At least one play a day is opening in the week ahead, as it has in the past two weeks of October, the busiest month of the Fall theater season. Check out Dames at Sea, First Daughter Suite, Futurity and the rest in the October listings.
Meanwhile, Andrew Lloyd Webber introduced a (so far) unique way of marketing his newest musical, School of Rock — with a 360-degree video. (Warning: It only works on a Chrome browser.)
The Week in New York Reviews
Jess (Mamie Gummer) has returned to her hometown in Florida after her third tour of Afghanistan, where she was set on fire by an improvised explosive device, scarring her beyond recognition, resulting in innumerable surgeries, and causing her relentless pain.
To alleviate her pain, Jess is undergoing a new form of pain management – virtual reality. As the disembodied voice who is overseeing the video game treatment says to Jess: “It’s the same as when you were a child and your mother said look over here so you didn’t notice while she ripped your band-aid off. That’s all we’ll do. Distract the brain….”
As fascinating as the virtual reality treatment is, what’s at the heart of Ferrentino’s play – and what works best — is Jess’s interaction with the other characters,
The two characters in The Gin Game do little more than play card games and, once, (spoiler alert) dance. But they’re portrayed by James Earl Jones and Cicely Tyson – with some 130 years of acting experience between them – and that’s enough to turn this Broadway revival into a stellar outing at the theater.
Lupita Nyong’o (12 Years A Slave) is making her New York stage debut in ‘Eclipsed,’ a play by Danai Gurira (The Walking Dead) set in 2003 during the Liberian civil war, about four captive wives of a rebel officer.
At its best, Payne’s play tells the story of the government’s persecution of gay people in the 1950s by borrowing giddily from a 1950’s sitcom like “I Love Lucy” – complete with comic one-liners, a ditzy dame, a farcical plot, crinkly ankle-length crinoline dresses, even a generic-looking set that recalls in style and layout that of a 1950’s situation comedy. But the play stumbles, by in effect leaving the 1950’s – looking at this slice of history through the fixed lens of the 21st century.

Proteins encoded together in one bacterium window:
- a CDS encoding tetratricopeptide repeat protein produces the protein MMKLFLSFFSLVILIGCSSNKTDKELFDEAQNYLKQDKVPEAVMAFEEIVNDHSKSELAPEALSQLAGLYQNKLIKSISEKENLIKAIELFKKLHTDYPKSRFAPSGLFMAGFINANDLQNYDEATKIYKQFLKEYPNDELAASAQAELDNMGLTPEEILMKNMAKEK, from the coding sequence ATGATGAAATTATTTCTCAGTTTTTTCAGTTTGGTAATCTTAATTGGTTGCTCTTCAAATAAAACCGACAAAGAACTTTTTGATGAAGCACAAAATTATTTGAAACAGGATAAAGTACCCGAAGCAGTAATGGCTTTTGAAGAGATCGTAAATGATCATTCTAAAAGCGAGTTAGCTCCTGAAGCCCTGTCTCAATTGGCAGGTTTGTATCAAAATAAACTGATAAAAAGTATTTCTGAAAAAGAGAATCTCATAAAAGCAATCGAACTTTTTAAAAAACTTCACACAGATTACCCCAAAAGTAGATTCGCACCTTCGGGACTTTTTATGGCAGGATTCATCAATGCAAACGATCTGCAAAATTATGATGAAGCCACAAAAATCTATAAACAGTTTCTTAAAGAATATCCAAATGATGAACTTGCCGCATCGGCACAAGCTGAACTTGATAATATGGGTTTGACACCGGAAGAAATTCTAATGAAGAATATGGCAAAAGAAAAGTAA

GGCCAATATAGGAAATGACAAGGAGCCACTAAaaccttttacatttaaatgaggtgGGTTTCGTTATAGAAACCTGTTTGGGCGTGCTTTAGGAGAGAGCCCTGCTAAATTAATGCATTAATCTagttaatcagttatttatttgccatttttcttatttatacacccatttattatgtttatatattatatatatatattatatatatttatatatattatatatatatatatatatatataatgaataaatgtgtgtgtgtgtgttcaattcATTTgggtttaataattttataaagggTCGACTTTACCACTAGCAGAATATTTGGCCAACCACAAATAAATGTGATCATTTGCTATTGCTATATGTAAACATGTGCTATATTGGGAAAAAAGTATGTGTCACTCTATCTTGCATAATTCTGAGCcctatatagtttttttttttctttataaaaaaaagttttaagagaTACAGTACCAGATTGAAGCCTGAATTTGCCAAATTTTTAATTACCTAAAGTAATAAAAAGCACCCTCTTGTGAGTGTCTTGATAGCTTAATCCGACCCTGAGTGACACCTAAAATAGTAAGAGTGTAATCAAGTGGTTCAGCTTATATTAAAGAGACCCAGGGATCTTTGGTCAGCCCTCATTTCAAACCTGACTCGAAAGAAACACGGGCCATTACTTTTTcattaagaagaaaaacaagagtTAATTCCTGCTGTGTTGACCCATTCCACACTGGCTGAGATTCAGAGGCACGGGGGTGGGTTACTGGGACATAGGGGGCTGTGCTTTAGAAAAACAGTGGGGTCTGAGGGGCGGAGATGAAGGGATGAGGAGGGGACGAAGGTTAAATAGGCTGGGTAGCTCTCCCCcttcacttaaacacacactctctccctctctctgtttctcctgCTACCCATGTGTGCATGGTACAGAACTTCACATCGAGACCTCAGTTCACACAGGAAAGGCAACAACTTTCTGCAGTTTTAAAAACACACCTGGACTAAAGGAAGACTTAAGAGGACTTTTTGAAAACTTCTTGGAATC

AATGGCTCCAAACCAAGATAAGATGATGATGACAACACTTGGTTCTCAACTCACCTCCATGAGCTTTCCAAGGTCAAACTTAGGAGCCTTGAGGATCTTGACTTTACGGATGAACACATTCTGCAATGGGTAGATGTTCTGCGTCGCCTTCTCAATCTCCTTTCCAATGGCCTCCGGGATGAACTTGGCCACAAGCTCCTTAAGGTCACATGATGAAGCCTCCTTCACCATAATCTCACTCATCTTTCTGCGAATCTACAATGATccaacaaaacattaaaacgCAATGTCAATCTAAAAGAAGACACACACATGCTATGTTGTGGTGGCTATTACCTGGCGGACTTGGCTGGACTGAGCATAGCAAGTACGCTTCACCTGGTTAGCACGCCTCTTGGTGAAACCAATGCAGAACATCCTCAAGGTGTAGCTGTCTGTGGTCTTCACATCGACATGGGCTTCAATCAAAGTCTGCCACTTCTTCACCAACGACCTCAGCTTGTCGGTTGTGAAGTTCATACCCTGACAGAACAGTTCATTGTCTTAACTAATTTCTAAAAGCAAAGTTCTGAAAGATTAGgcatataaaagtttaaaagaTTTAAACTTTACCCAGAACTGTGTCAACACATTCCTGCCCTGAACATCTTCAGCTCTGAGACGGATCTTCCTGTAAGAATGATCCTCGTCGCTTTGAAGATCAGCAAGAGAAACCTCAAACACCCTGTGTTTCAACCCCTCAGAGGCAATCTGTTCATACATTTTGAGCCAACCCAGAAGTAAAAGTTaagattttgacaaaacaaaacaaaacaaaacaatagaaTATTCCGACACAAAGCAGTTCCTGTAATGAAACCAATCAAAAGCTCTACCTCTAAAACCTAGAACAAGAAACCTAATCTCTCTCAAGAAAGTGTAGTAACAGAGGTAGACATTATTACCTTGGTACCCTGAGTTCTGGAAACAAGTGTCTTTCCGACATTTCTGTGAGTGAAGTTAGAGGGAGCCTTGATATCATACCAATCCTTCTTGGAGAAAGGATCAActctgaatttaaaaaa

Three decades ago, audiences were surely made dizzy by a play that took place with the same characters in two eras a century apart; equated sexual and gender politics with colonial imperialism; expanded the concept of color-blind casting to become both age-blind and gender-blind; and brought sexual coupling on stage to new heights, or depths, offering so many different combinations as to approach a form of mathematics….That the play remains relevant I find beyond dispute. But a third era intrudes on the proceedings – our current day – adding a perspective that’s not always complimentary to the choices made by the playwright or the director.
Thirty years after Sam Shepard’s “Fool for Love” closed Off-Broadway, the short play is making its Broadway debut, starring Nina Arianda and Sam Rockwell as two Westerners caught in a violent push-pull relationship.Some continue to see the play as both explosive and deep…But what I saw at the Samuel J. Friedman Theater was a Punch and Judy show for the old-school avant-garde. “Fool for Love” struck me as little more than an impressive acting exercise and the theatrical equivalent of a low-budget action flick.
The Week in New York Theater News
Playwright Suzan-Lori Parks has been awarded the $300,000 Gish Prize as an artist who’s had “extraordinary impact” on her artistic discipline, in this case the theater.
Dear Elizbeth,Sarah Ruhl’s play about poets Robert Lowell and Elizabeth Bishop, with six starry rotating casts (including Cherry Jones, John Douglas Thompson and Kathleen Chalfant), will be on stage at the Womens Project Theater from October 26 to December 5.
Back on a New York stage for the first time since Glass Menagerie, Zachary Quinto will star in Smokefall by Noah Haidle at the MCC theater in February.
Before it began previews last Friday at Playwrights Horizons, Hir by Taylor Mac, was extended to December 6.
— Jonathan Mandell (@NewYorkTheater) October 16, 2015